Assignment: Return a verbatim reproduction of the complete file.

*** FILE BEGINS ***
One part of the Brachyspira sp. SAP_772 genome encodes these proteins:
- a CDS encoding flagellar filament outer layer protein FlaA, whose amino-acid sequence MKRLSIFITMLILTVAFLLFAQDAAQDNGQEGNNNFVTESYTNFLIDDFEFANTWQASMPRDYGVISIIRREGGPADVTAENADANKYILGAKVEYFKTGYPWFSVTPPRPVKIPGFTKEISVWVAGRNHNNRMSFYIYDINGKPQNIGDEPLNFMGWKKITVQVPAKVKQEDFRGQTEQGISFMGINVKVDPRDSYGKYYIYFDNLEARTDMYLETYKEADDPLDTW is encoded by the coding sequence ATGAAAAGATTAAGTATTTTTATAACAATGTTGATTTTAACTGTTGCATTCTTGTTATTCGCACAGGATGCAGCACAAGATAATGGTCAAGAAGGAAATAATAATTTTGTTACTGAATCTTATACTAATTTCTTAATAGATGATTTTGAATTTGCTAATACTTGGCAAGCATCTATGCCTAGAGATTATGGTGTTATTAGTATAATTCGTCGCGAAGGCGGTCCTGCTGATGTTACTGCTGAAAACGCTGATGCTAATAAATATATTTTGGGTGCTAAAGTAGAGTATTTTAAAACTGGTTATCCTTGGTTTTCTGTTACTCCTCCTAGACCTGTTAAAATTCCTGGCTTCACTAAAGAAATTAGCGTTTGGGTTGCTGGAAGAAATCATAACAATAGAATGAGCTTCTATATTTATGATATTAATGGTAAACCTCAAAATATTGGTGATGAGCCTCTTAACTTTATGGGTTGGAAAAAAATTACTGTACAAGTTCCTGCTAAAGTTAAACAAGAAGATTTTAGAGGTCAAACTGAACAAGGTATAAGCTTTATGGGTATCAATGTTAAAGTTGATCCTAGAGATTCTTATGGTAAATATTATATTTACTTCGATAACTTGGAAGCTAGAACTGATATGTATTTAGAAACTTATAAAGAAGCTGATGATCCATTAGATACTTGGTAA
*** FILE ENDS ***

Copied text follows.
One part of the Brachyspira sp. SAP_772 genome encodes these proteins:
- a CDS encoding flagellar filament outer layer protein FlaA, whose amino-acid sequence MKRLSIFITMLILTVAFLLFAQDAAQDNGQEGNNNFVTESYTNFLIDDFEFANTWQASMPRDYGVISIIRREGGPADVTAENADANKYILGAKVEYFKTGYPWFSVTPPRPVKIPGFTKEISVWVAGRNHNNRMSFYIYDINGKPQNIGDEPLNFMGWKKITVQVPAKVKQEDFRGQTEQGISFMGINVKVDPRDSYGKYYIYFDNLEARTDMYLETYKEADDPLDTW is encoded by the coding sequence ATGAAAAGATTAAGTATTTTTATAACAATGTTGATTTTAACTGTTGCATTCTTGTTATTCGCACAGGATGCAGCACAAGATAATGGTCAAGAAGGAAATAATAATTTTGTTACTGAATCTTATACTAATTTCTTAATAGATGATTTTGAATTTGCTAATACTTGGCAAGCATCTATGCCTAGAGATTATGGTGTTATTAGTATAATTCGTCGCGAAGGCGGTCCTGCTGATGTTACTGCTGAAAACGCTGATGCTAATAAATATATTTTGGGTGCTAAAGTAGAGTATTTTAAAACTGGTTATCCTTGGTTTTCTGTTACTCCTCCTAGACCTGTTAAAATTCCTGGCTTCACTAAAGAAATTAGCGTTTGGGTTGCTGGAAGAAATCATAACAATAGAATGAGCTTCTATATTTATGATATTAATGGTAAACCTCAAAATATTGGTGATGAGCCTCTTAACTTTATGGGTTGGAAAAAAATTACTGTACAAGTTCCTGCTAAAGTTAAACAAGAAGATTTTAGAGGTCAAACTGAACAAGGTATAAGCTTTATGGGTATCAATGTTAAAGTTGATCCTAGAGATTCTTATGGTAAATATTATATTTACTTCGATAACTTGGAAGCTAGAACTGATATGTATTTAGAAACTTATAAAGAAGCTGATGATCCATTAGATACTTGGTAA